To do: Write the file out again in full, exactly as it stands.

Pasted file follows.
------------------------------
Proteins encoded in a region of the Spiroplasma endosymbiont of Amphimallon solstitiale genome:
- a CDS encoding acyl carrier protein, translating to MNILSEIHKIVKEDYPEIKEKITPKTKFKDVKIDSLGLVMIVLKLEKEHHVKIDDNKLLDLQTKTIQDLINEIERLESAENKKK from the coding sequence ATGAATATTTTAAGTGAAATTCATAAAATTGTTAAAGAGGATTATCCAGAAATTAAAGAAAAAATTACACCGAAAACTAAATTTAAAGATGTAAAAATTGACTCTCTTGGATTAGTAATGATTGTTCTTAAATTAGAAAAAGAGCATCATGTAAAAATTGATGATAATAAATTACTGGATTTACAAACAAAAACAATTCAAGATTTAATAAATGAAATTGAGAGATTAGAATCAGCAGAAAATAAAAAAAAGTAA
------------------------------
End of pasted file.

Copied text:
Proteins encoded in a region of the Spiroplasma endosymbiont of Amphimallon solstitiale genome:
- a CDS encoding acyl carrier protein, translating to MNILSEIHKIVKEDYPEIKEKITPKTKFKDVKIDSLGLVMIVLKLEKEHHVKIDDNKLLDLQTKTIQDLINEIERLESAENKKK from the coding sequence ATGAATATTTTAAGTGAAATTCATAAAATTGTTAAAGAGGATTATCCAGAAATTAAAGAAAAAATTACACCGAAAACTAAATTTAAAGATGTAAAAATTGACTCTCTTGGATTAGTAATGATTGTTCTTAAATTAGAAAAAGAGCATCATGTAAAAATTGATGATAATAAATTACTGGATTTACAAACAAAAACAATTCAAGATTTAATAAATGAAATTGAGAGATTAGAATCAGCAGAAAATAAAAAAAAGTAA